I’m confident and outspoken – sometimes too much so. I’m not shy. I’m known to speak my mind, even if that means openly disagreeing with teachers, my boss or other authority figures. I’ve occasionally been called argumentative or stubborn.
I can spend days on my own without ever feeling lonely or bored.
I have this incredible rich inner world that is full of ideas and inspiration. I can just sit here, think and daydream for hours without needing anyone or anything other than just me.
I have a loud and strong voice. I can deliver presentations in front of 1,000s of people without breaking into sweat. I can walk up to a stranger to strike up a conversation without even feeling nervous.
I’m at my best when I work on something on my own. When I get a chance to think things through in my head, on my own. I usually think long and hard before I talk.
Last week I delivered a training session to 30 strangers and I was only a tiny bit nervous. It barely got my heartrate up. But afterwards I felt like I had run a marathon.
I have an amazing group of friends. I love each one of them deeply and would do just about anything for them. I love spending time with them. But I also love when they leave. There is this sense of relieve that comes over me when I’m alone again.
I love to smile at strangers on the street and say hello.
I often have a quick chat with the owner of a shop or the barista making my coffee. I like to ask them how their day is going.
But I only enjoy long conversations with selected people – usually those I know well.
I like to go to parties and social gatherings – for about 30 minutes to an hour. After that my energy is drained and I want to leave to re-charge.
I often withdraw from lengthy group conversations and debates. I just stop engaging or, if I can, even walk away. It’s not because I don’t care or because I’m rude but simply because part-taking takes more energy than I have.
I’m a natural leader. Somehow, I often find myself in positions where people look to me for direction and advice. I often initiate activities and motivate others to come along.
I like people but being around them is exhausting.
For every minute I spend around people, I need at least two on my own to recharge my batteries.
I’m confident in who I am. I’m not afraid to be different. I don’t need to always fit in.
I can fall asleep in the middle of a thunderstorm but people quietly talking or the TV running in the background drives me crazy.
I love that I’m never afraid of being on my own. I wish I had more energy for spending time with other people.
I love that I’m comfortable with silence. I wish I was better at dealing with the constant noise and stimulation of the world we live in.
I love that I don’t need other people to feel happy and content. I wish I was more open to meeting new people and getting to know them – and letting them know me.
I love that I don’t need external stimulation to be creative and have ideas. I wish I was better at sharing them with people.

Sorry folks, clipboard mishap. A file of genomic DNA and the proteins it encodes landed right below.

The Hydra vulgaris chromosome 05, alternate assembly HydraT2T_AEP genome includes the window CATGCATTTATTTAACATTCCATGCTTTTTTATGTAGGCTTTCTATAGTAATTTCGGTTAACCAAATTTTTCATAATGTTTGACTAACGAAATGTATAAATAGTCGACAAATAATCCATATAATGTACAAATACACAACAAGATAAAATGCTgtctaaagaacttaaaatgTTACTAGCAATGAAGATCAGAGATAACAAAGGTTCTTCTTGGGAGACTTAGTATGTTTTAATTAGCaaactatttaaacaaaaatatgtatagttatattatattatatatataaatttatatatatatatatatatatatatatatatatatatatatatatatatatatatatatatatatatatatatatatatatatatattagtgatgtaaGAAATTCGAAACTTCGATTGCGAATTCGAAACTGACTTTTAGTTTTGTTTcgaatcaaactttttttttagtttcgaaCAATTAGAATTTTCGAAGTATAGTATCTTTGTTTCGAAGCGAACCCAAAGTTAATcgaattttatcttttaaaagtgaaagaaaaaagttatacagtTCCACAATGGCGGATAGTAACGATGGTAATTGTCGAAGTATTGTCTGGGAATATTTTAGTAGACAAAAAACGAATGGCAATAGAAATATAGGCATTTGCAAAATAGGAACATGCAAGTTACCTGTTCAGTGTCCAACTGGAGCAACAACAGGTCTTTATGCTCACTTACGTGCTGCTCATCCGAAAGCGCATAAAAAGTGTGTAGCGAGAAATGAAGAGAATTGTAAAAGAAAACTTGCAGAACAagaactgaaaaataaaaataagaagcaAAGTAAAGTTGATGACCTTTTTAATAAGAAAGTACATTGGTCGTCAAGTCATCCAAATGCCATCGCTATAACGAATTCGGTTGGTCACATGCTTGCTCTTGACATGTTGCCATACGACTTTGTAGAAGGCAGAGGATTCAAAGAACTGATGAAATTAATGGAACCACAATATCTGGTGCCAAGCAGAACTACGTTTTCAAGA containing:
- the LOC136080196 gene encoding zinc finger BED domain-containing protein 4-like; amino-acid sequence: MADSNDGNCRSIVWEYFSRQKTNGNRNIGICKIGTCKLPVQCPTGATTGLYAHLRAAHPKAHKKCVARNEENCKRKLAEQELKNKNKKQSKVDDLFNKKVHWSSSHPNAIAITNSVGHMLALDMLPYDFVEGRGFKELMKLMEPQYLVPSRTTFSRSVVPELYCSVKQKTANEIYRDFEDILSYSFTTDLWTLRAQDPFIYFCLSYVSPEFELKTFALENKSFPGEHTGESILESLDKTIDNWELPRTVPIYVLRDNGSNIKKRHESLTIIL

I love that I’m living and traveling in a campervan all by myself. I wish I had more energy to meet other travellers and locals.
I’m a woman, a reader and a writer, a friend, a (wannabe) surfer, a daughter, a dreamer and a realist. I’m creative and strategic, I’m friendly and open, I’m independent and strong.
I’m confident and outspoken. And I’m an introvert!
I love how well I know myself these days. Realising that I’m an introvert and what that actually means is a huge part of that. I wish more people would understand what it means to be an introvert. It doesn’t mean being shy. It doesn’t mean that I walk around with my head down afraid to talk to anyone. It doesn’t mean that I spend all my Saturday nights home along with a book – just like being an extrovert does not automatically mean you’re outgoing, constantly parting or that you get bored if you’re alone for 10 minutes.
Being an introvert or extrovert doesn’t define you – it doesn’t put you in a box.
All it does is determine where you get energy from. Extroverts get energy from being around people. Introverts get energy from being on their own. That’s it. It’s that simple and at the same time that complex.
I really wish there was more awareness around what it actually means to be an introvert – and that it’s not about being shy. If you relate to this story, please share it to help spread awareness. Or even better, write and share your own story and perspective. Let’s show the world that being an introvert can mean all sorts of things – just like being an extrovert does.
My name is Lisa, I’m 33 and I live in a campervan.
I’m traveling around beautiful New Zealand while I explore what life has to offer if you don’t want to follow the traditional path around work, marriage and kids. I share my journey, stories and thoughts on my blog and on Instagram and Facebook. Follow me if you’re keen to see and read more.